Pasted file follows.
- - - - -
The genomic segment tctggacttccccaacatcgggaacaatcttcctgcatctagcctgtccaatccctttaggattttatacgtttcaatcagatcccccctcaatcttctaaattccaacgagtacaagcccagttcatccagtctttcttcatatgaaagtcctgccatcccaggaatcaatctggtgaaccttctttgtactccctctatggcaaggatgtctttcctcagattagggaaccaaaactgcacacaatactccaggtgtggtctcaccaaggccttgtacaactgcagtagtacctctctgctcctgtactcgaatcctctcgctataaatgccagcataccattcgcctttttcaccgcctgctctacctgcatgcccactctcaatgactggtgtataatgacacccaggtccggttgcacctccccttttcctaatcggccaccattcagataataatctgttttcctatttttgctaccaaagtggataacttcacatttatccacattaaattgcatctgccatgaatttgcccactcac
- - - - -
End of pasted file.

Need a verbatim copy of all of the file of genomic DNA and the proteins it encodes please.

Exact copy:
The genomic segment tctggacttccccaacatcgggaacaatcttcctgcatctagcctgtccaatccctttaggattttatacgtttcaatcagatcccccctcaatcttctaaattccaacgagtacaagcccagttcatccagtctttcttcatatgaaagtcctgccatcccaggaatcaatctggtgaaccttctttgtactccctctatggcaaggatgtctttcctcagattagggaaccaaaactgcacacaatactccaggtgtggtctcaccaaggccttgtacaactgcagtagtacctctctgctcctgtactcgaatcctctcgctataaatgccagcataccattcgcctttttcaccgcctgctctacctgcatgcccactctcaatgactggtgtataatgacacccaggtccggttgcacctccccttttcctaatcggccaccattcagataataatctgttttcctatttttgctaccaaagtggataacttcacatttatccacattaaattgcatctgccatgaatttgcccactcac